Sacred Mountain (required field trip fee $95) - 15 student limit
ERC 87 B00
Section ID: 935654
Herbst, Matthew (mtherbst@ucsd.edu)
Location: ERCA 115
Tuesday, 3:00 p.m. to 3:50 p.m.
Meeting Dates: TBA

This seminar explores mountains in religious and philosophical traditions, from divine encounters to poetic expressions and mountaintop musings of Thoreau and John Muir. This seminar includes a weekend experience in the mountains of Southern CA (field trip fee $95).



Film Studies

Banned films
FILM 87 D00
Section ID: 935658
Rahimi, Babak (brahimi@ucsd.edu)
Location: TBA
Date and Time: TBA
Meeting Dates: TBA

This seminar examines the relationship between law, politics and cinema and why governments have banned certain films throughout history. We will examine films such as This is Not a Film, Sweetness of Spirit, Battleship Potemkin, LAge dOr, The Bohemian Girl, Clockwork Orange, Goldfinger and others.
Cult Films of 1950s-2000s
FILM 87 A00
Section ID: 935655
Havis, Allan (ahavis@ucsd.edu)
Location: TBA
Date and Time: TBA
Meeting Dates: TBA

Cursory look at enigmatic cult film classics from 1950 to today. Basic aesthetics and ideas of cult films will be celebrated. Films will probably include PSYCHO, THE WICKER MAN, ROAD WARRIOR, BLADE RUNNER, DELICATESSEN, RUN LOLA RUN, HAROLD & MAUDE.
Fantasy, Sci Fi, & Horror the Last 60 Years
FILM 87 B00
Section ID: 935656
Havis, Allan (ahavis@ucsd.edu)
Location: TBA
Date and Time: TBA
Meeting Dates: TBA

An entertaining and analytical survey from the 1950s to today of memorable and strange feature films probably including THE INCREDIBLE SHRINKING MAN, PSYCHO, RUN LOLA RUN, ROAD WARRIOR, BLADE RUNNER, METROPOLIS, DARK CITY, and THE RING. Technical achievement, visual power, and personal nuance will be emphasized.
What Film Could Teach Us About Life
FILM 87 C00
Section ID: 935657
Rahimi, Babak (brahimi@ucsd.edu)
Location: TBA
Date and Time: TBA
Meeting Dates: TBA

This seminar is about how film can reflect and change our lives. We will discuss movies such as: I Love you, Beth Cooper,American Beauty, Sliding doors, Seventh Seal, Happiness, La Dolce Vita, Taste of Cherry, Do the Right Thing, Christmas Story and others.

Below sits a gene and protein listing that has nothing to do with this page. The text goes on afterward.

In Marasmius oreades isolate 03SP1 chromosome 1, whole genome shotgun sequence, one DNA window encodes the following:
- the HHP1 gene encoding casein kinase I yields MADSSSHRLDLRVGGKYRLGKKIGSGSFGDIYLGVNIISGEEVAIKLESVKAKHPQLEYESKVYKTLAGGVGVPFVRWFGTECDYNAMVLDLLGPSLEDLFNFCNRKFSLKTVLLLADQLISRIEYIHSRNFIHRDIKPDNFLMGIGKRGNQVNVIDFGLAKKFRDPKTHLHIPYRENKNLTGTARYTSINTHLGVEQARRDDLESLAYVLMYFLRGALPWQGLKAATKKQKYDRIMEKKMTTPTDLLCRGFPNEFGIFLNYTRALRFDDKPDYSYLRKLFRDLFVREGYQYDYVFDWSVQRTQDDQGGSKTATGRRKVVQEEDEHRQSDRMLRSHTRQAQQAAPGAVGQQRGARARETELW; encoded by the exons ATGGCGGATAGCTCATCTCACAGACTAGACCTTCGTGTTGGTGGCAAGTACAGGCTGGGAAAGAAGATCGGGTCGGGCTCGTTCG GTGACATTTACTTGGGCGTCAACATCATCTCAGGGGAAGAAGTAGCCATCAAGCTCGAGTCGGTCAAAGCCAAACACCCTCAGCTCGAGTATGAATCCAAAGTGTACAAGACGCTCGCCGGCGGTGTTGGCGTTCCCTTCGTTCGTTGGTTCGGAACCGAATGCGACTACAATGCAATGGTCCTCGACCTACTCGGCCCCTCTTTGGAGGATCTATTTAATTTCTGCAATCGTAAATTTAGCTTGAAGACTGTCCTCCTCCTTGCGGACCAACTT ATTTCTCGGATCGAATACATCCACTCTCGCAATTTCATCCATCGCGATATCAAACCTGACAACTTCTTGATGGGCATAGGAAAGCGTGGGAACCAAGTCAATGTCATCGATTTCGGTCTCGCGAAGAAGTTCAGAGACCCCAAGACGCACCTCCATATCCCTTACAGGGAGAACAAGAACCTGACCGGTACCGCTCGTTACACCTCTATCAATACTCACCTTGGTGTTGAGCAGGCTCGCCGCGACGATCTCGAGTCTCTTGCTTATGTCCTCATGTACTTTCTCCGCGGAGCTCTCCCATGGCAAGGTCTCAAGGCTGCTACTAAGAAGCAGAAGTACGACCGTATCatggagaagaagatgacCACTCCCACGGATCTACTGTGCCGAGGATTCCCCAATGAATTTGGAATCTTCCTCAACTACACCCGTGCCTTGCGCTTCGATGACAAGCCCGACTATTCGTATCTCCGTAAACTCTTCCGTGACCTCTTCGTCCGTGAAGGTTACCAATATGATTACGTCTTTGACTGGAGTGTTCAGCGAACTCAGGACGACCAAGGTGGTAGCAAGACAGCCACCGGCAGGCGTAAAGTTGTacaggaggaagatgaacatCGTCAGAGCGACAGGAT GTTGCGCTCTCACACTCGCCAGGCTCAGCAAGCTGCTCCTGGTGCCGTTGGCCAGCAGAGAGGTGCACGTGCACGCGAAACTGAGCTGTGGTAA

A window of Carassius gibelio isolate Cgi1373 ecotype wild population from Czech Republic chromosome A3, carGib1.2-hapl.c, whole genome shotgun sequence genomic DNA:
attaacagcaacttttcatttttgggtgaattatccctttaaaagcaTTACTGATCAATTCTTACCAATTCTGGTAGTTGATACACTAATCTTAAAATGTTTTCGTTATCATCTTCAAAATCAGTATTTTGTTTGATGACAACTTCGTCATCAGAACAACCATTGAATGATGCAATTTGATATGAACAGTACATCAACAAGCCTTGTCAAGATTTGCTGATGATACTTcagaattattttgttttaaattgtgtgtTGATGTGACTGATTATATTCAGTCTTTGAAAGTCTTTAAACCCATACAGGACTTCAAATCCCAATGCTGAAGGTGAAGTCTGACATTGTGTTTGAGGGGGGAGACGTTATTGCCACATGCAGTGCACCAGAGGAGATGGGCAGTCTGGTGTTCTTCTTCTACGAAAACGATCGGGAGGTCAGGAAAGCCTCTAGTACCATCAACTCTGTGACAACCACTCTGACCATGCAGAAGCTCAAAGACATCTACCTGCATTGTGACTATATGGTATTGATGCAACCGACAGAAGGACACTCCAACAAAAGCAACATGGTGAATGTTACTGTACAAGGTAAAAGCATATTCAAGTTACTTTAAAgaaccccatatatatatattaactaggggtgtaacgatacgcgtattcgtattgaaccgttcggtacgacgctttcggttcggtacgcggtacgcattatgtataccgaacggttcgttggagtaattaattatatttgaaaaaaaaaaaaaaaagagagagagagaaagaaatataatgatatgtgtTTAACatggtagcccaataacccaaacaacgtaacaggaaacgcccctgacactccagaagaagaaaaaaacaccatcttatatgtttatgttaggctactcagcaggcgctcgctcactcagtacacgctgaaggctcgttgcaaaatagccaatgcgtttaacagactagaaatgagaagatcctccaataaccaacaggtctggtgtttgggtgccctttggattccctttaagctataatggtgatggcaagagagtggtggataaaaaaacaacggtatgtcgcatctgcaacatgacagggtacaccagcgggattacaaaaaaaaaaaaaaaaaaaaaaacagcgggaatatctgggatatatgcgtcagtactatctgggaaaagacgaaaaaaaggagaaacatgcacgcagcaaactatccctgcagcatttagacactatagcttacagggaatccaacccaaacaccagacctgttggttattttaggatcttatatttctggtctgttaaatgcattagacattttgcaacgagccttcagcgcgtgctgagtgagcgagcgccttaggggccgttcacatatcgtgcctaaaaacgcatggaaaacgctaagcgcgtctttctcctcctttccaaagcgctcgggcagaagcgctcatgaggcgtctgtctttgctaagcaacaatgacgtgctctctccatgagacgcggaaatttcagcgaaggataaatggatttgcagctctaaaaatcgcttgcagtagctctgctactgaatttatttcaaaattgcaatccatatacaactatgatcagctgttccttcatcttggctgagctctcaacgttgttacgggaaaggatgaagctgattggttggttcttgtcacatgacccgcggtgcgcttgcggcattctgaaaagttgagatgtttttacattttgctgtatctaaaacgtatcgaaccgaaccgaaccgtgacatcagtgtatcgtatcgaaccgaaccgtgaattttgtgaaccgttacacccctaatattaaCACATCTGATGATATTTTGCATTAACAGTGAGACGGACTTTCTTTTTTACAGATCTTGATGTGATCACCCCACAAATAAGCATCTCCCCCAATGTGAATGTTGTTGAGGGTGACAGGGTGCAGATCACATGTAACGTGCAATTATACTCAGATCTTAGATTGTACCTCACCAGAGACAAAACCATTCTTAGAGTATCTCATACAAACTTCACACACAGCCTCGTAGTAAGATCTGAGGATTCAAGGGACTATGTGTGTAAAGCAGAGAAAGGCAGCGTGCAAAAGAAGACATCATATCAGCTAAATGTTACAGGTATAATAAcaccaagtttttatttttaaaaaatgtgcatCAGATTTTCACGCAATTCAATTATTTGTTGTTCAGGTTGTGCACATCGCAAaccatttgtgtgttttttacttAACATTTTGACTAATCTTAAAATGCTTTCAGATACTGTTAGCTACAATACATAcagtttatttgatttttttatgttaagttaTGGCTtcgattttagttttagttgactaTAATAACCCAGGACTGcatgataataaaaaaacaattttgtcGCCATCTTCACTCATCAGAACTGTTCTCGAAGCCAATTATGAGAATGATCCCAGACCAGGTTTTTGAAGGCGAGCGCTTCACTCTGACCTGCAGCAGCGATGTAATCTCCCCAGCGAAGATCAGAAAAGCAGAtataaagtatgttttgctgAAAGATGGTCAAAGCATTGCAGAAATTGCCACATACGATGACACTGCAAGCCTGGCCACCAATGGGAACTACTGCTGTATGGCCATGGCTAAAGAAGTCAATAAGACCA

Department of History

Global History of Drugs
HITO 87 B00
Section ID: 935660
Edington, Claire (cedington@ucsd.edu)
Location: HSS 4025
Mondays, 3:00 p.m. to 3:50 p.m.
Seminar will meet weeks 1-8

This seminar introduces students to the history of drugs from a global perspective. Topics include the opium trade in Asia, the origins of international drug control, the war on drugs in the United States and Latin America and the rise of the pharmaceutical industry, as well as the recent opioid epidemic.
What is American Capitalism?
HITO 87 A00
Section ID: 935659
Kwak, Nancy (nhkwak@ucsd.edu)
Location: HSS 4025
Mondays, 10:00 a.m. to 10:50 a.m.
Seminar will meet weeks 1-8

How did capitalism begin and how did it evolve in the US? Did a capitalist economy dampen or fuel class inequality across the nineteenth and twentieth centuries? And what is the role of the state in a capitalist system? In this class, we will discuss the basics of the history of capitalism and read core texts.



Department of Literature

Asian Horror
LTCS 87 C00
Section ID: 935663
Nguyen, Hoang (htn057@ucsd.edu)
Location: LIT 455
Wednesdays, 2:00 p.m. to 2:50 p.m.
Seminar will meet weeks 1-8